In addition, says Dabiri, scientists have yet to consider the effects of such factors as fecal pellets and marine snow (falling organic debris), which pull surface water along as they drift downward.

"This may have an impact on carbon sequestration on the ocean floor," says Dabiri. "It's something we need to look at."

Dabiri says the next major question is how these effects can be incorporated into computer models of global ocean circulation. Such models are important for simulations of global climate change scenarios.

The research was also supported by the Office of Naval Research, the Department of Defense's National Science and Engineering Graduate Fellowship, and the Charles Lee Powell Foundation.

Cheryl Dybas | EurekAlert!
Further information:
http://www.nsf.gov

More articles from Ecology, The Environment and Conservation:

nachricht How does the loss of species alter ecosystems?
18.05.2017 | Deutsches Zentrum für integrative Biodiversitätsforschung (iDiv) Halle-Jena-Leipzig

nachricht Excess diesel emissions bring global health & environmental impacts
16.05.2017 | International Institute for Applied Systems Analysis (IIASA)

All articles from Ecology, The Environment and Conservation >>>

The most recent press releases about innovation >>>

Die letzten 5 Focus-News des innovations-reports im Überblick:

Im Focus: Turmoil in sluggish electrons’ existence

An international team of physicists has monitored the scattering behaviour of electrons in a non-conducting material in real-time. Their insights could be beneficial for radiotherapy.

We can refer to electrons in non-conducting materials as ‘sluggish’. Typically, they remain fixed in a location, deep inside an atomic composite. It is hence...

Im Focus: Wafer-thin Magnetic Materials Developed for Future Quantum Technologies

Two-dimensional magnetic structures are regarded as a promising material for new types of data storage, since the magnetic properties of individual molecular building blocks can be investigated and modified. For the first time, researchers have now produced a wafer-thin ferrimagnet, in which molecules with different magnetic centers arrange themselves on a gold surface to form a checkerboard pattern. Scientists at the Swiss Nanoscience Institute at the University of Basel and the Paul Scherrer Institute published their findings in the journal Nature Communications.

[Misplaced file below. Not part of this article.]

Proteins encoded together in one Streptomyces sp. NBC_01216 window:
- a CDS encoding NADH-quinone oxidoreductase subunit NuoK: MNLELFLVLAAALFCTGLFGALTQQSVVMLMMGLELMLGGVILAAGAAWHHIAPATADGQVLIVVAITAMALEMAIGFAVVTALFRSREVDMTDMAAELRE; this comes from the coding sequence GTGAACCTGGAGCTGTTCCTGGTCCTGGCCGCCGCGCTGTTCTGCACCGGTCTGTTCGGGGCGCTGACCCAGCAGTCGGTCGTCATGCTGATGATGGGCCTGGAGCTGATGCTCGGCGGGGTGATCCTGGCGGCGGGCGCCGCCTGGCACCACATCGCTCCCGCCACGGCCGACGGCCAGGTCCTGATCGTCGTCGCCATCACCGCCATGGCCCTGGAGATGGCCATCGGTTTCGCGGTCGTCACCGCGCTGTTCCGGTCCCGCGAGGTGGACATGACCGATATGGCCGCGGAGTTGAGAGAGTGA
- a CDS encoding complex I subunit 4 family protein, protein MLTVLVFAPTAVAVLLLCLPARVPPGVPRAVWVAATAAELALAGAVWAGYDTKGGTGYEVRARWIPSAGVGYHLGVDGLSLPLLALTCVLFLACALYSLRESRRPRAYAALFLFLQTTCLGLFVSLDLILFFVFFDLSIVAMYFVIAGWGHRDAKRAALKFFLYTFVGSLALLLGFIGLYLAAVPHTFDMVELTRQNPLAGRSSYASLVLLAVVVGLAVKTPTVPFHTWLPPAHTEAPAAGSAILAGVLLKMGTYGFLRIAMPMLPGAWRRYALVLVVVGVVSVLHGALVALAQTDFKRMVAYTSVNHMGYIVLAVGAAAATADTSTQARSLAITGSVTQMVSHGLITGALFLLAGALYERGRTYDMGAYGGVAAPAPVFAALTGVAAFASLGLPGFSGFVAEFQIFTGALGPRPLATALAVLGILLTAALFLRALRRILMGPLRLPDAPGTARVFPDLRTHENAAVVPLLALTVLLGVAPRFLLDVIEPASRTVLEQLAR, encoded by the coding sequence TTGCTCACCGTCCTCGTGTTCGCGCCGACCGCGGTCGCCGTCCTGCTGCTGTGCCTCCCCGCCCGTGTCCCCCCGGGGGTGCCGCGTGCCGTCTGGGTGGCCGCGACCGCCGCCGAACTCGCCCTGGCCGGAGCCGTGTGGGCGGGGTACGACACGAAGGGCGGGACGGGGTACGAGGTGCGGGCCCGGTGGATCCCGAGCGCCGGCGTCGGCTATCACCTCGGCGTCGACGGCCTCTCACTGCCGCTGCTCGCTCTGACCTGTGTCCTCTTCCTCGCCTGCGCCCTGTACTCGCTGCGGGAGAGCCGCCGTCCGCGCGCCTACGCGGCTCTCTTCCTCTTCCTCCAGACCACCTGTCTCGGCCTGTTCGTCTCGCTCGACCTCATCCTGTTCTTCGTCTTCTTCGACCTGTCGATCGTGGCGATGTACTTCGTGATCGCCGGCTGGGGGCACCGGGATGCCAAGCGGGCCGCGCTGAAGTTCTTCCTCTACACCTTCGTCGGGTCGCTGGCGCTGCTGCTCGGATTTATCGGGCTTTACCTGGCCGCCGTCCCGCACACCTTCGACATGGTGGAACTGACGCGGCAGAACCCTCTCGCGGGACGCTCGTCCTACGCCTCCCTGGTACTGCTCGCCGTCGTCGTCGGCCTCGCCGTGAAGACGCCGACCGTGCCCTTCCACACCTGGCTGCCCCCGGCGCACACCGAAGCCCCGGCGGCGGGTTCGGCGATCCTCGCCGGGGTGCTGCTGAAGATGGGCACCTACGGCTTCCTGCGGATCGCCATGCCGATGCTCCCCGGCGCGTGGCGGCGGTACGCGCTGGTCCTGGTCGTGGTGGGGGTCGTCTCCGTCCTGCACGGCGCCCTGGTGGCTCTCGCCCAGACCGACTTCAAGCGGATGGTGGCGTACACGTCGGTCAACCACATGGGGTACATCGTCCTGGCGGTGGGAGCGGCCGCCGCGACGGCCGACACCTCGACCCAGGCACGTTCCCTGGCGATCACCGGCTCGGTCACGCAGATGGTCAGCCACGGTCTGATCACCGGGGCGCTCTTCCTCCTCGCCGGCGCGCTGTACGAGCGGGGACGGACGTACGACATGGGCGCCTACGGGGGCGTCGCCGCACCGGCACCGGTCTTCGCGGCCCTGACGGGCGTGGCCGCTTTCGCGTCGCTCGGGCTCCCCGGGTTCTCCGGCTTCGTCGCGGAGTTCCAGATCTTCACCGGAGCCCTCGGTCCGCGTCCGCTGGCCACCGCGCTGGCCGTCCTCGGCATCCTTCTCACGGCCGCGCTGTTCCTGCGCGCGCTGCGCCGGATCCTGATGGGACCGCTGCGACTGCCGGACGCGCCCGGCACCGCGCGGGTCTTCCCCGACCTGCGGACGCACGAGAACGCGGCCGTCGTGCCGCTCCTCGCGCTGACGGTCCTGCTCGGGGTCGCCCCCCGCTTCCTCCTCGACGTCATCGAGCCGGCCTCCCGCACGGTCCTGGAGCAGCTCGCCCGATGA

Ferrimagnets are composed of two centers which are magnetized at different strengths and point in opposing directions. Two-dimensional, quasi-flat ferrimagnets...

Im Focus: World's thinnest hologram paves path to new 3-D world

Nano-hologram paves way for integration of 3-D holography into everyday electronics

An Australian-Chinese research team has created the world's thinnest hologram, paving the way towards the integration of 3D holography into everyday...

Im Focus: Using graphene to create quantum bits

In the race to produce a quantum computer, a number of projects are seeking a way to create quantum bits -- or qubits -- that are stable, meaning they are not much affected by changes in their environment. This normally needs highly nonlinear non-dissipative elements capable of functioning at very low temperatures.

In pursuit of this goal, researchers at EPFL's Laboratory of Photonics and Quantum Measurements LPQM (STI/SB), have investigated a nonlinear graphene-based...

Im Focus: Bacteria harness the lotus effect to protect themselves

Biofilms: Researchers find the causes of water-repelling properties

Dental plaque and the viscous brown slime in drainpipes are two familiar examples of bacterial biofilms. Removing such bacterial depositions from surfaces is...

All Focus news of the innovation-report >>>

Anzeige

Anzeige

Event News

AWK Aachen Machine Tool Colloquium 2017: Internet of Production for Agile Enterprises

23.05.2017 | Event News

Dortmund MST Conference presents Individualized Healthcare Solutions with micro and nanotechnology

22.05.2017 | Event News

Innovation 4.0: Shaping a humane fourth industrial revolution

17.05.2017 | Event News

 
Latest News

Scientists propose synestia, a new type of planetary object

23.05.2017 | Physics and Astronomy

Zap! Graphene is bad news for bacteria

23.05.2017 | Life Sciences

Medical gamma-ray camera is now palm-sized

23.05.2017 | Medical Engineering

VideoLinks
B2B-VideoLinks
More VideoLinks >>>